Bowling Ball Resurfacing
Polish 'em or rough 'em up a bit - it's your choice!
This page is for the intermediate to advanced bowler - someone who bowls enough to understand lane and equipment conditions. It will benefit the bowler who has been buying at least one new, high-performance bowling ball per year and has several dead and semi-dead balls stacked away in his or her garage.
You probably make regular visits to your local pro shop for refinishing. My hope is that some of the following information will give you enough confidence and motivation to start doing some of this work yourself. Lets begin:
Cleaning Vs. Resurfacing
Let's start by defining terms. This page is NOT about cleaning your bowling balls. While that is a very important part of ball maintenance, and something you should do during and after each session, I consider cleaning the simple removal of lane oil and grime using non-abrasive products that do not affect your ball's surface condition.
For more information about bowling ball cleaning, including recommended products and a list of products to avoid, click here.
Why should I resurface my bowling ball?
Really, there are two questions here: why should YOU resurface your ball instead of having your pro shop operator do the job, and why resurface your ball at all.
To answer the first question: I like being able to refinish my ball how I want, when I want and without making an appointment. The cost of materials is insignificant, so it can be a money saver as well.
I don't begrudge a pro shop operator for charging for his time and knowledge to do the task. In my opinion, they don't make nearly enough money for doing what they do in the first place. But I'm also a big fan of self-sufficiency.
The reason you want to resurface your ball is to keep your equipment performing at its best and to maximize its lifespan. With premium performance bowling balls going for $200 plus, I'd like to get the most out of them I possibly can.
I'm convinced that proper maintenance, coupled with regular resurfacing, can add years to the life of your favorite bowling balls.
An advantage of doing the work yourself is that you can experiment week to week to find the surface that matches perfectly to your bowling style, house oil condition and equipment.
So what kind of finish should I put on my bowling ball?
A simple question that has a simple answer: it depends. If you are looking to recreate the factory finish that was on the ball when you purchased it, the easiest thing to do is to visit the manufacturer's website to find out what that finish was. If you're lucky, they will list the grit finish and you can use the resurfacing products necessary to get there. Often the ball manufacturer will even recommend product(s) to be used. If you're not so lucky, you'll have to experiment.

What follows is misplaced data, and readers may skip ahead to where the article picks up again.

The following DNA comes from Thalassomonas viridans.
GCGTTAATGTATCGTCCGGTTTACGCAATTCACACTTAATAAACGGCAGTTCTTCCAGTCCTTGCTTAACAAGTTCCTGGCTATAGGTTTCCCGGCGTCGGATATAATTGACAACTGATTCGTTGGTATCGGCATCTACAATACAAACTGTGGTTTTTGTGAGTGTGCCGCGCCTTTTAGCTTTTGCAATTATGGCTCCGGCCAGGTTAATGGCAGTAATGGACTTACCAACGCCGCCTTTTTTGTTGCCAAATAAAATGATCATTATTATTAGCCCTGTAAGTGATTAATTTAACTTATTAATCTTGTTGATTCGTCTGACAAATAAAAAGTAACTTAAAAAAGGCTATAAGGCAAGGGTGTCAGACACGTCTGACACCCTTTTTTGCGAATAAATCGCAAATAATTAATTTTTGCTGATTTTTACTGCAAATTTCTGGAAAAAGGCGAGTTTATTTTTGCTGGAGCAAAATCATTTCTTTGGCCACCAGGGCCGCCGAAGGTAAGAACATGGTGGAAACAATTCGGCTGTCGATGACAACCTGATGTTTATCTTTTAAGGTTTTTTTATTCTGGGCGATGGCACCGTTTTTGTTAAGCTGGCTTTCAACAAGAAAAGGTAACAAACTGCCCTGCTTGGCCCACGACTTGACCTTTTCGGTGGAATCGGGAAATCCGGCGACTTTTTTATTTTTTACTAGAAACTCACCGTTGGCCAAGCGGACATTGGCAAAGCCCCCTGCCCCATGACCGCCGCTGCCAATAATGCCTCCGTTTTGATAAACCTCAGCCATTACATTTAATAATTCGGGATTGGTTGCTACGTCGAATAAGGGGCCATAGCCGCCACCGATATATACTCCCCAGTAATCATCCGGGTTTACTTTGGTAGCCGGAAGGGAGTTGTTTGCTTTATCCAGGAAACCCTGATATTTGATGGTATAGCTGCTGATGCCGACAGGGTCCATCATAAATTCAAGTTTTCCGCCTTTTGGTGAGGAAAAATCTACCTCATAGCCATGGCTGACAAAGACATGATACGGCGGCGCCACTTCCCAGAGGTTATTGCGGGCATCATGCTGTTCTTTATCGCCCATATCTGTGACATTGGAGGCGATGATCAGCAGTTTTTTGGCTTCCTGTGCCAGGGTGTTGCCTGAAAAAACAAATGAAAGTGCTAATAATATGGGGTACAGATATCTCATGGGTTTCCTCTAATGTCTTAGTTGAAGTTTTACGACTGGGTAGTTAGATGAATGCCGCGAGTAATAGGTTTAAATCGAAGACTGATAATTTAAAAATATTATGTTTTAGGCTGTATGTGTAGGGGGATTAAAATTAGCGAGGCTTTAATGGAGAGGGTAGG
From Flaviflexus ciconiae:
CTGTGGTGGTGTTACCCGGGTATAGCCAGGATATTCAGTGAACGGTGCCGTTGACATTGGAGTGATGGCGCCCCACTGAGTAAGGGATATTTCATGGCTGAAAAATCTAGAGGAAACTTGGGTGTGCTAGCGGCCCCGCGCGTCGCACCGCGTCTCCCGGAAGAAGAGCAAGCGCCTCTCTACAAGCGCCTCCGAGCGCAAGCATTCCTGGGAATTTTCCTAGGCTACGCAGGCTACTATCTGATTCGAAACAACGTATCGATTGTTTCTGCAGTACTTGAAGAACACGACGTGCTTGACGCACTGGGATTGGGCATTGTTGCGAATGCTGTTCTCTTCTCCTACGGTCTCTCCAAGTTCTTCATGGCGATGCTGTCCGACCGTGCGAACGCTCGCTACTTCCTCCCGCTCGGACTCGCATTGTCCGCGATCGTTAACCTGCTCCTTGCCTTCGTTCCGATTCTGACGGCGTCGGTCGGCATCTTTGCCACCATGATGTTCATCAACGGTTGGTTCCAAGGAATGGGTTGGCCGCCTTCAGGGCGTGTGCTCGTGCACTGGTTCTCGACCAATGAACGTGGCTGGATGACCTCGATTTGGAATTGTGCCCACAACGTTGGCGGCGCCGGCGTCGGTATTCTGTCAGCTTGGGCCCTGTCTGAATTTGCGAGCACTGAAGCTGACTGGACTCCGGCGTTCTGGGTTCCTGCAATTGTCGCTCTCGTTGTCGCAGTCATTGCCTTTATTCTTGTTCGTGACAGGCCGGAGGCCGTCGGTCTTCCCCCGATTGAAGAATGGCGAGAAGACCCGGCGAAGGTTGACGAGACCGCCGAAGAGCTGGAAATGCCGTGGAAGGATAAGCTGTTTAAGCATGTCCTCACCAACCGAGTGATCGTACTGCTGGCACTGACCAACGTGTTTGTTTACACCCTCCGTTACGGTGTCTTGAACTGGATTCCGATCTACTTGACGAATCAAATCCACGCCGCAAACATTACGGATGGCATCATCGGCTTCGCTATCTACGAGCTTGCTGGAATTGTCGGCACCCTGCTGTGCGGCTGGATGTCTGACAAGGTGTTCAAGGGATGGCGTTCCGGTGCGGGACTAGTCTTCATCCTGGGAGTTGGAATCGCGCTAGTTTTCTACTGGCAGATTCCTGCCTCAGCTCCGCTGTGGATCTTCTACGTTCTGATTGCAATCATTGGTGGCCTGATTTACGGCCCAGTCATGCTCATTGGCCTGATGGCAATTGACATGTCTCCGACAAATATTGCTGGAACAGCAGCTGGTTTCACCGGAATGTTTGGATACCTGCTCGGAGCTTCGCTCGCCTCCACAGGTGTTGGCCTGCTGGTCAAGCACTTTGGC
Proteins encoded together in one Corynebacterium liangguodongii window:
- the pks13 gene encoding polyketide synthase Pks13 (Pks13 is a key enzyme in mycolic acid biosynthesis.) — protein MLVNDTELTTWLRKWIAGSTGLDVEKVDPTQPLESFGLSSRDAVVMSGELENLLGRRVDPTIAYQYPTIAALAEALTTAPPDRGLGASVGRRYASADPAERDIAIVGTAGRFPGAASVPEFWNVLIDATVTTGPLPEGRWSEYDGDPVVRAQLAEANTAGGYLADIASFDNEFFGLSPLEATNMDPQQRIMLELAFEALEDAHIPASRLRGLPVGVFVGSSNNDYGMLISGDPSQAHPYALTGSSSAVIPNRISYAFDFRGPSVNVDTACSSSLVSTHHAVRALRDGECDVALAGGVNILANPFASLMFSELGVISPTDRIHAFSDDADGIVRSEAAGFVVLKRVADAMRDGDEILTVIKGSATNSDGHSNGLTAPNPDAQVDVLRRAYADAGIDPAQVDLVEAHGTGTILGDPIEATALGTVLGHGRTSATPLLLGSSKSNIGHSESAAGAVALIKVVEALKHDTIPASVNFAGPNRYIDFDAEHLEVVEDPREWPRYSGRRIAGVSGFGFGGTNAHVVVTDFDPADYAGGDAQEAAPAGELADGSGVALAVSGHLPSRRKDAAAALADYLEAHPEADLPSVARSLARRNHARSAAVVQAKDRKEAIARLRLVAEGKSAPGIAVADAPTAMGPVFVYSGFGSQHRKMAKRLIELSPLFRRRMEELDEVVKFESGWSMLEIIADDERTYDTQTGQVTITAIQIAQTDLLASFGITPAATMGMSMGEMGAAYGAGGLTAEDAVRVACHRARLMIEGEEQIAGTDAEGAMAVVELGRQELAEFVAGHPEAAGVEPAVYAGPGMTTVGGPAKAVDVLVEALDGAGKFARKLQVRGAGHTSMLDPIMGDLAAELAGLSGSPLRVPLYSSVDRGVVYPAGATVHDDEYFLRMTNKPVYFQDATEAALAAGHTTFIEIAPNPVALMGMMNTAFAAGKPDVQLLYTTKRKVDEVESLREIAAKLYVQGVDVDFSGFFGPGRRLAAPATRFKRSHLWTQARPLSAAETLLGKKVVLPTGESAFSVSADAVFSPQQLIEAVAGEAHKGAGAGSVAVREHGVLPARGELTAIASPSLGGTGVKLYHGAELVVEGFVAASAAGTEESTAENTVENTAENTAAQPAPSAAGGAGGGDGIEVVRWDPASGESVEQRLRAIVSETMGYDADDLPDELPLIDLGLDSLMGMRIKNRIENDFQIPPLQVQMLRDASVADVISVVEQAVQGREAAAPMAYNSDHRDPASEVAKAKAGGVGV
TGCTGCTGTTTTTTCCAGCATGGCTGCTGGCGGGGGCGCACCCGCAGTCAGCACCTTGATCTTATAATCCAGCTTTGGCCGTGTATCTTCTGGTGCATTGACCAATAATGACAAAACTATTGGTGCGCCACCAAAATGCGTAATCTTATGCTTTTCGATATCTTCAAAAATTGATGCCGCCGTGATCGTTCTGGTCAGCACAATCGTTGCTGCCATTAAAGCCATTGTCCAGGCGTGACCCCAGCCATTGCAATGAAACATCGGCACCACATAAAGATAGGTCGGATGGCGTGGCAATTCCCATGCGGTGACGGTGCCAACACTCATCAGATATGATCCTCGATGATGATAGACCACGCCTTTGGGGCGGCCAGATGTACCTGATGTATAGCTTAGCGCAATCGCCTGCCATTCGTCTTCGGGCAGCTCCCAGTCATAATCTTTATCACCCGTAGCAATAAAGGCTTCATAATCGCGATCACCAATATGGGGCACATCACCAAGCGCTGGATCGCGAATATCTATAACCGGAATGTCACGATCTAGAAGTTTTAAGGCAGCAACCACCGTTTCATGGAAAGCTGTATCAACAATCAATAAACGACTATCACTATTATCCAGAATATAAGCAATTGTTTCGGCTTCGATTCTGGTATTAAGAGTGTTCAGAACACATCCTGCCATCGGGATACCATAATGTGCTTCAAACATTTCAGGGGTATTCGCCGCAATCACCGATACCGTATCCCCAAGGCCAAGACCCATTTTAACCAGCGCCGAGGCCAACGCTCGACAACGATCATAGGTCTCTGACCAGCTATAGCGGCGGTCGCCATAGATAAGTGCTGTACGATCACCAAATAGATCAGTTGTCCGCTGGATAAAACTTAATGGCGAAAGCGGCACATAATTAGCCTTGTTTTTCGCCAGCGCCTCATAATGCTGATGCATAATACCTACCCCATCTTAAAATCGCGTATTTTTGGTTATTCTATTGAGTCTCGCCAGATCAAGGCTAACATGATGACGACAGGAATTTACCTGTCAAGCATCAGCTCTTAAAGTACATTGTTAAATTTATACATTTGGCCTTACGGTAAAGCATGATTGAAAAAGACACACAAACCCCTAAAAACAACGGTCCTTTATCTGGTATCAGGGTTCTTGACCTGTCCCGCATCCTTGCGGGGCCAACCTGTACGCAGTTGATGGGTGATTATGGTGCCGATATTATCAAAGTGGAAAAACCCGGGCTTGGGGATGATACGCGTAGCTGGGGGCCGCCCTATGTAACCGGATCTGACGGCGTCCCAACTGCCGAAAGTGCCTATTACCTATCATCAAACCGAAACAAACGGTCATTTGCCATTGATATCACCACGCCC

You may, however, be trying to get a different kind of reaction from the ball than what the factory finish can deliver: more traction on heavy oil, a more even reaction on dry conditions, etc. The fun in being able to resurface your own equipment is in the experimentation. You can try a variety of products and finishes to find precisely the reaction you're looking for. With time and practice, you'll begin to learn what products, materials and processes can deliver what kind of surface. Then your resurfacing work becomes less experimentation and more results-oriented.
Acceptable resurfacing products - to be used before or after competition, according to the USBC 6/22/10
These products contain solids or abrasives that make them not acceptable for use during competition, as that would violate USBC rule 18.
- Citrus Base Cleaner
Delayed Reaction Ball Polish
Ballshield Base Cut & Shine
Brunswick Ball Polish
Factory Finish High Gloss Polish
Captain Bob's X-12 Bowling Ball Wipes
#1 Low % of Abrasives Don Carter
#2 Course Don Carter
#3 Medium Don Carter
#4 Fine Don Carter
Fast Work Don Carter
Go Long Don Carter
Performance Polish Elite
Clean Shot .
Sure-Shot Polish .
Ball Cleaner & Wax No.III
2001 Pro Roll Bowling Ball Polish .
Repel Ball Polish